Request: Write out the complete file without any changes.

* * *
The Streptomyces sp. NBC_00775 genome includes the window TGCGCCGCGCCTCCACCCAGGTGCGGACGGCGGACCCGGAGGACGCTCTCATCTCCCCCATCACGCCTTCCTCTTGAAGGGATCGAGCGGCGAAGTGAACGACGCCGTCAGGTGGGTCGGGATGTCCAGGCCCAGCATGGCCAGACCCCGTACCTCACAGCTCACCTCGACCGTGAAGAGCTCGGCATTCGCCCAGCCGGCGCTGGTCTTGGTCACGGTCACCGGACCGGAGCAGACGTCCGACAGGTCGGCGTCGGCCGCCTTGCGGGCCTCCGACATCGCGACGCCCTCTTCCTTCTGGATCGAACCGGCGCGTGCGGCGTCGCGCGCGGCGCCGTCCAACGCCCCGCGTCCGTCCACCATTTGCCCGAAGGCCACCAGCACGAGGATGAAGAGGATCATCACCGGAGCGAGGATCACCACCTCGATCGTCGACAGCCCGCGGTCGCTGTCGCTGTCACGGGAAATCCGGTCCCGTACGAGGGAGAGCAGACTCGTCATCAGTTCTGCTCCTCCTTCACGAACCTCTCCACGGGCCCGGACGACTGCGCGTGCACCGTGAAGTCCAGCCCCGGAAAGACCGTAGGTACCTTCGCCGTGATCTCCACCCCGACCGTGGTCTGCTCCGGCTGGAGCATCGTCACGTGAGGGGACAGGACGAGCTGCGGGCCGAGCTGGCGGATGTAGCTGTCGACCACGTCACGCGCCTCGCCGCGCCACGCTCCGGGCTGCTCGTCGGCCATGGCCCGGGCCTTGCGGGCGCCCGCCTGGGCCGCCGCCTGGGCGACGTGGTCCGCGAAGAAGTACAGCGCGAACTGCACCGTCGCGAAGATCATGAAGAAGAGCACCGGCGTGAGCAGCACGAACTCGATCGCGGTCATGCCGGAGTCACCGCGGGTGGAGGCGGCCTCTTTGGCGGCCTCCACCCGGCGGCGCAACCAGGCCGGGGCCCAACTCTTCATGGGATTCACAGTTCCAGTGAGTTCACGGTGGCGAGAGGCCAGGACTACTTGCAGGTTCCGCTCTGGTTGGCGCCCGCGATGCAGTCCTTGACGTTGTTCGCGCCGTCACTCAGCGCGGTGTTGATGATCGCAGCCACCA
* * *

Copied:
The Streptomyces sp. NBC_00775 genome includes the window TGCGCCGCGCCTCCACCCAGGTGCGGACGGCGGACCCGGAGGACGCTCTCATCTCCCCCATCACGCCTTCCTCTTGAAGGGATCGAGCGGCGAAGTGAACGACGCCGTCAGGTGGGTCGGGATGTCCAGGCCCAGCATGGCCAGACCCCGTACCTCACAGCTCACCTCGACCGTGAAGAGCTCGGCATTCGCCCAGCCGGCGCTGGTCTTGGTCACGGTCACCGGACCGGAGCAGACGTCCGACAGGTCGGCGTCGGCCGCCTTGCGGGCCTCCGACATCGCGACGCCCTCTTCCTTCTGGATCGAACCGGCGCGTGCGGCGTCGCGCGCGGCGCCGTCCAACGCCCCGCGTCCGTCCACCATTTGCCCGAAGGCCACCAGCACGAGGATGAAGAGGATCATCACCGGAGCGAGGATCACCACCTCGATCGTCGACAGCCCGCGGTCGCTGTCGCTGTCACGGGAAATCCGGTCCCGTACGAGGGAGAGCAGACTCGTCATCAGTTCTGCTCCTCCTTCACGAACCTCTCCACGGGCCCGGACGACTGCGCGTGCACCGTGAAGTCCAGCCCCGGAAAGACCGTAGGTACCTTCGCCGTGATCTCCACCCCGACCGTGGTCTGCTCCGGCTGGAGCATCGTCACGTGAGGGGACAGGACGAGCTGCGGGCCGAGCTGGCGGATGTAGCTGTCGACCACGTCACGCGCCTCGCCGCGCCACGCTCCGGGCTGCTCGTCGGCCATGGCCCGGGCCTTGCGGGCGCCCGCCTGGGCCGCCGCCTGGGCGACGTGGTCCGCGAAGAAGTACAGCGCGAACTGCACCGTCGCGAAGATCATGAAGAAGAGCACCGGCGTGAGCAGCACGAACTCGATCGCGGTCATGCCGGAGTCACCGCGGGTGGAGGCGGCCTCTTTGGCGGCCTCCACCCGGCGGCGCAACCAGGCCGGGGCCCAACTCTTCATGGGATTCACAGTTCCAGTGAGTTCACGGTGGCGAGAGGCCAGGACTACTTGCAGGTTCCGCTCTGGTTGGCGCCCGCGATGCAGTCCTTGACGTTGTTCGCGCCGTCACTCAGCGCGGTGTTGATGATCGCAGCCACCA